STUDENTS at one of London’s most Asian schools have described the decision by their teacher to launch an after-school Gaelic Football club as “confusing at first”.
Southall Shamrocks was established after Irish geography teacher Brendan Doherty ran several football sessions last summer as part of National Sports Week at Featherstone High School in West London, where almost 99 per cent of its 1,500 pupils are from an ethnic minority.
Now, the team are braving the cold winter evenings twice a week as they train ahead of their three-day tour of Ireland’s GAA hotspots during the school’s half-term break.
British Pakistani team captain Daud Yashaya admitted that when the sport was first introduced the students were surprised.
“Southall is a predominantly Asian area so we were confused. We would normally play football, but Gaelic football is different,” he said.
They had never heard of the GAA, let alone Gaelic football, but it has been well-received and the 16-year-old credits that “the amount of teamwork needed” is an enjoyable aspect as “it brings us together”.
Southall is not currently an Irish stronghold and this is evident by the ethnic make-up of the school’s students: Asian/Indian 40 per cent, Somali 22 per cent and Pakistani 17 per cent.
Despite this, popularity for the sport increased and in less than a week Mr Doherty and 25 students, aged 15-16, will cross the Irish Sea, most for the first time, to begin their tour.
Zakir Ali, 15, is from a South African/Pakistani family and is looking forward to the upcoming visit to the home of GAA and the prospect of playing another team for the first time.
“I’m so excited for Ireland, I haven’t been there before,” he said, “we’re really curious to see how other teams are.”
“I think that if we did play another team now we’d be pretty strong against them,” Nigerian teammate Emmanuel Ladipo added. The 16-year-old also explained that playing Gaelic Football is a “really big boost of confidence” for students who are not into mainstream sports.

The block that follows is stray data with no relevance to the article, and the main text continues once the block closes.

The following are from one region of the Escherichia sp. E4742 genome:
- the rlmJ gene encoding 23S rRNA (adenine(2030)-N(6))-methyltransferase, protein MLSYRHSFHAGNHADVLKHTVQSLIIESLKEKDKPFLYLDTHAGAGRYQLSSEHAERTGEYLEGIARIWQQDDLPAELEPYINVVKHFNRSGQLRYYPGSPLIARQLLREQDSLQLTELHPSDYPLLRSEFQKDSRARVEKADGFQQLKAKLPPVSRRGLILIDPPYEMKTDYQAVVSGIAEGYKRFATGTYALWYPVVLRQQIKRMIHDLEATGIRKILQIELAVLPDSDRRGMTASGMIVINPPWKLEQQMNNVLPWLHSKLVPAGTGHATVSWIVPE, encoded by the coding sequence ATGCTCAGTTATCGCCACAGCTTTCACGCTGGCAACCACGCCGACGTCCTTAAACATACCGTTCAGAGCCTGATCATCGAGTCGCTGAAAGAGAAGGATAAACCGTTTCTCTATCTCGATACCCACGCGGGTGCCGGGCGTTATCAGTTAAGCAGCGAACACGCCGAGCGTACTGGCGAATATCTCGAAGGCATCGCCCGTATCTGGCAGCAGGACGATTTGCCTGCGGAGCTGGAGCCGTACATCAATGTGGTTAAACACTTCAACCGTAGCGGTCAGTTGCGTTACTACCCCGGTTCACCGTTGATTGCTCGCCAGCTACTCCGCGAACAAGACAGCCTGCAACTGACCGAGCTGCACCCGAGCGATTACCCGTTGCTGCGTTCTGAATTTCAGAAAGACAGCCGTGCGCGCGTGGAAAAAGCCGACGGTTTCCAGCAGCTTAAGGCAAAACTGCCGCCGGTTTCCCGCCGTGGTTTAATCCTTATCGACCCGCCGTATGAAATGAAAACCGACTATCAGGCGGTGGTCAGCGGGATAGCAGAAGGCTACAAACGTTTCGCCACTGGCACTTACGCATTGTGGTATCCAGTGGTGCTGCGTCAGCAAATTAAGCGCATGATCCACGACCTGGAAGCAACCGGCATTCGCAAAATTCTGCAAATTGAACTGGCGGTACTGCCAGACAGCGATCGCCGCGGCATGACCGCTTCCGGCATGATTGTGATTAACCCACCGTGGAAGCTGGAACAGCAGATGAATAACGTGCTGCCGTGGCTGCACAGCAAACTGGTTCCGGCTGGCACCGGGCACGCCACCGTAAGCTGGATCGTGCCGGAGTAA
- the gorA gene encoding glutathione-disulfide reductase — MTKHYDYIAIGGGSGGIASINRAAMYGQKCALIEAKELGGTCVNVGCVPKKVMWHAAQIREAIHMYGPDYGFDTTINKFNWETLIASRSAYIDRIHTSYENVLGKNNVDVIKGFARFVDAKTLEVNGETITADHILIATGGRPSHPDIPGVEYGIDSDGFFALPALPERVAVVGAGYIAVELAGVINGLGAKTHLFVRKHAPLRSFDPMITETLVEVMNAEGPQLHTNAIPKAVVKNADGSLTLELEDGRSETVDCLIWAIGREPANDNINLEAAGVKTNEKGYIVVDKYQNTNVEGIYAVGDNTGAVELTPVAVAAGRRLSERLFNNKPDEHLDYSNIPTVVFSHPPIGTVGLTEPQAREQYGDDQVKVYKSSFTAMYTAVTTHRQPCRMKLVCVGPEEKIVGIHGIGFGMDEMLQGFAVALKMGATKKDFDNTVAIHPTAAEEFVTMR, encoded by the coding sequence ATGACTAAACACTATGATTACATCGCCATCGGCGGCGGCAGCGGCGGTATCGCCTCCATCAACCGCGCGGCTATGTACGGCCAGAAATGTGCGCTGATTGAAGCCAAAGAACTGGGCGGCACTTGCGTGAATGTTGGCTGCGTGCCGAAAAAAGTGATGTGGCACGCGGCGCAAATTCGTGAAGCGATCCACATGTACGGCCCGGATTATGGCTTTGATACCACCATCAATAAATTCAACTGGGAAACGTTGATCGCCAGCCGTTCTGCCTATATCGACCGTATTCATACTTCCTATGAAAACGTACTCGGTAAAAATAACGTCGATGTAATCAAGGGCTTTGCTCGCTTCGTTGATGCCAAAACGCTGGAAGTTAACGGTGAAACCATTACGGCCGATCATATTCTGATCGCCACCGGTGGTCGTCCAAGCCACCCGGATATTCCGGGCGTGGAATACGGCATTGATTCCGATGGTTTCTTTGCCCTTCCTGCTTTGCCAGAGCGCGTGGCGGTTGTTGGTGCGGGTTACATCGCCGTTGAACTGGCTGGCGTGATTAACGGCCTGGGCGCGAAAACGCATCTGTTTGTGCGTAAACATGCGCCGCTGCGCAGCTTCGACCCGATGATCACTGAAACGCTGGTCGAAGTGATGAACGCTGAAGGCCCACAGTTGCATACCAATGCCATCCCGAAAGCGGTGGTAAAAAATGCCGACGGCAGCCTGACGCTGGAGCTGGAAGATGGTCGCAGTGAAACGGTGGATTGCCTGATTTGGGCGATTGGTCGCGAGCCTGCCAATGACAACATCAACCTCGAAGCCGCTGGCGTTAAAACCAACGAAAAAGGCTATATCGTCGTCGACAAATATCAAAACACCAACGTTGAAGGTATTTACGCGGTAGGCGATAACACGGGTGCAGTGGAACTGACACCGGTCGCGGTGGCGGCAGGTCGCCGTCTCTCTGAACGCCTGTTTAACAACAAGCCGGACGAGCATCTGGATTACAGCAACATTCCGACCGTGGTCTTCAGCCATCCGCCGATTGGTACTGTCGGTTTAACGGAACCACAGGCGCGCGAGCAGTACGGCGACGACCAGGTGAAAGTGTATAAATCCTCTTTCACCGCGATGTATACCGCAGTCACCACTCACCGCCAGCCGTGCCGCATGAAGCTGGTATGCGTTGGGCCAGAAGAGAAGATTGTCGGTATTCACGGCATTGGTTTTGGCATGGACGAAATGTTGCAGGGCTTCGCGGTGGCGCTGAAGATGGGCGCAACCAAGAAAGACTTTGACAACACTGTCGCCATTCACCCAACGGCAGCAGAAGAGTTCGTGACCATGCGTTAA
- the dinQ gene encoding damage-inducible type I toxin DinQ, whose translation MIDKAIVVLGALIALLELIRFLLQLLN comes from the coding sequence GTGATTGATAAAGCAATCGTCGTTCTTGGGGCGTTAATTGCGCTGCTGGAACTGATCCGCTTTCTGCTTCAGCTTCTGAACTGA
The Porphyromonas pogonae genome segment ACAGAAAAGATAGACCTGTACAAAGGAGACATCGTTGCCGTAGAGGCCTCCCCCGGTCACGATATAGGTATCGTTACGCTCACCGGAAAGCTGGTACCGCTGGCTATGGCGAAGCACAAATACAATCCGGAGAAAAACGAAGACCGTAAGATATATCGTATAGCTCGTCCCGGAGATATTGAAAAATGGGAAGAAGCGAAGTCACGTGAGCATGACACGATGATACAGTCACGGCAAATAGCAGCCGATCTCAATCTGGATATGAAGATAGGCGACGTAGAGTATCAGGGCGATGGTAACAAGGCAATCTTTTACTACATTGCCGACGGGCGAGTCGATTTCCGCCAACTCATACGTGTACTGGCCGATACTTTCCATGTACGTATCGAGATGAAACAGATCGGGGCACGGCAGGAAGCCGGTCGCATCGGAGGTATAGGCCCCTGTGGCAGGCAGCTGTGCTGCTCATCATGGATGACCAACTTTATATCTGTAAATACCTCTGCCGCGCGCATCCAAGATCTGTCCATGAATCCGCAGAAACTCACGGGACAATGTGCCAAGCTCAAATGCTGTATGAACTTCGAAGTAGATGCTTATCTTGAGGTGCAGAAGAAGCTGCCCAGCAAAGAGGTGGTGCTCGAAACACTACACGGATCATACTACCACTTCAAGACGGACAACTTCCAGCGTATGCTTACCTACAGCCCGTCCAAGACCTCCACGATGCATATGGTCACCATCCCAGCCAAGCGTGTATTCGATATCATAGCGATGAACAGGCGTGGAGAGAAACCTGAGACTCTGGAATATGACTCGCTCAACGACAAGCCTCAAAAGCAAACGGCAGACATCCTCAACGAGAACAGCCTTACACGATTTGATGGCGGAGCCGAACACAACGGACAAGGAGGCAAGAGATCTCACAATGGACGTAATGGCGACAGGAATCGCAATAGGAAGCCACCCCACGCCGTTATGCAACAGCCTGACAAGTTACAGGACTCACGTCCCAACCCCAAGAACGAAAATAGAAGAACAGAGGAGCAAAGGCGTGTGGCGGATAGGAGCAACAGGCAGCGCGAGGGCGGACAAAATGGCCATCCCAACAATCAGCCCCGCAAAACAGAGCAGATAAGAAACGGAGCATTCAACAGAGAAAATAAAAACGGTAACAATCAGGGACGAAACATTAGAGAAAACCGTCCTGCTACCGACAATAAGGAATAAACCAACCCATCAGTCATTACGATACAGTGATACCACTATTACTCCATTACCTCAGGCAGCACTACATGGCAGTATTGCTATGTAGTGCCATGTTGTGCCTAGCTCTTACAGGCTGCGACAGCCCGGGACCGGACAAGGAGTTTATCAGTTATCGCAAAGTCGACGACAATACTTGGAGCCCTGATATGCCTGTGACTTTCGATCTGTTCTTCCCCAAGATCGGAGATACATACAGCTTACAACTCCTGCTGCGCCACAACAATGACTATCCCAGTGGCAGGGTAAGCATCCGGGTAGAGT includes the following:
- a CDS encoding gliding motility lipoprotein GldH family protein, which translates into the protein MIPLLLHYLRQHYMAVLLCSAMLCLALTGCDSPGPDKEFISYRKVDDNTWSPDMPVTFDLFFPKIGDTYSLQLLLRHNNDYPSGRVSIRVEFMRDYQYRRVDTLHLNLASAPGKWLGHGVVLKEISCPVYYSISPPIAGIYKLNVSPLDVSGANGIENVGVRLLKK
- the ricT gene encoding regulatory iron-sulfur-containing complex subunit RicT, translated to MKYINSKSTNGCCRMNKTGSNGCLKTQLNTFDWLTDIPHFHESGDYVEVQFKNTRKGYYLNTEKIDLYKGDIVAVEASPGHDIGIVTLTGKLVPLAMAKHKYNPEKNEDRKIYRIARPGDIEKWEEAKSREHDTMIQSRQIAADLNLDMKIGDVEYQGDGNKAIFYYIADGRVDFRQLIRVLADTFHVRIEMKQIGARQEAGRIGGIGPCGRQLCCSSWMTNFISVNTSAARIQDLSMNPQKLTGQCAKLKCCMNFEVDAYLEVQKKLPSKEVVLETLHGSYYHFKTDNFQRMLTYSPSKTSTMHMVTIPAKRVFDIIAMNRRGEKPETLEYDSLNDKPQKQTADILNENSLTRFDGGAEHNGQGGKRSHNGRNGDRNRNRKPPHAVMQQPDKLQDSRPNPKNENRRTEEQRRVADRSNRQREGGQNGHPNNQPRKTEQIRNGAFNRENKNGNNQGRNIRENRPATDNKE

He said that watching videos online had inspired him to train harder before the trip to Ireland. “I’ve seen most of the matches and they’re pretty high paced which makes me want to play at that intensity.”
Mr Doherty admires the commitment of his team during training and believes that the physical aspect is what appeals to the boys, but it is the growth in interest for the sport off the pitch that has most impressed him.
He said: “They’re watching YouTube clips of Gaelic football, they’re asking me who’s this guy? Who’s that guy? Did you see Dublin at the weekend?”
Southall Shamrocks depart on Monday, February 17 for Dublin where they will be taken on a tour of Croke Park Stadium and Museum, after which they will travel to Galway to play their debut game against Galway School in Pearse Stadium. They will round off their trip with a training session with coaches at the Connacht Centre of Excellence before boarding the return flight to Gatwick Airport.
Headteacher Gerry Wadwa praised the upcoming tour of Ireland as “absolutely fantastic”, because Southall is an area of “significant disadvantage” and many of the students have not travelled beyond their borough’s boundary.
Gaelic football has now been added to the PE curriculum at the school, which means that a greater number of the secondary school students will now have the opportunity to get involved.
While the sport has really taken off since it was first introduced less than a year ago, Mr Doherty still has trouble explaining to the students that many of Ireland’s top sports stars are amateur.
“I pointed out that the Dublin goalie will be teaching kids tomorrow morning,” he said.
Mr Doherty believes that an additional challenge for the team is finding opponents to play against, so the future of Southall Shamrocks remains uncertain. “Unfortunately, I doubt any of them will join Neasden Gaels.”
Photos: Malcolm McNally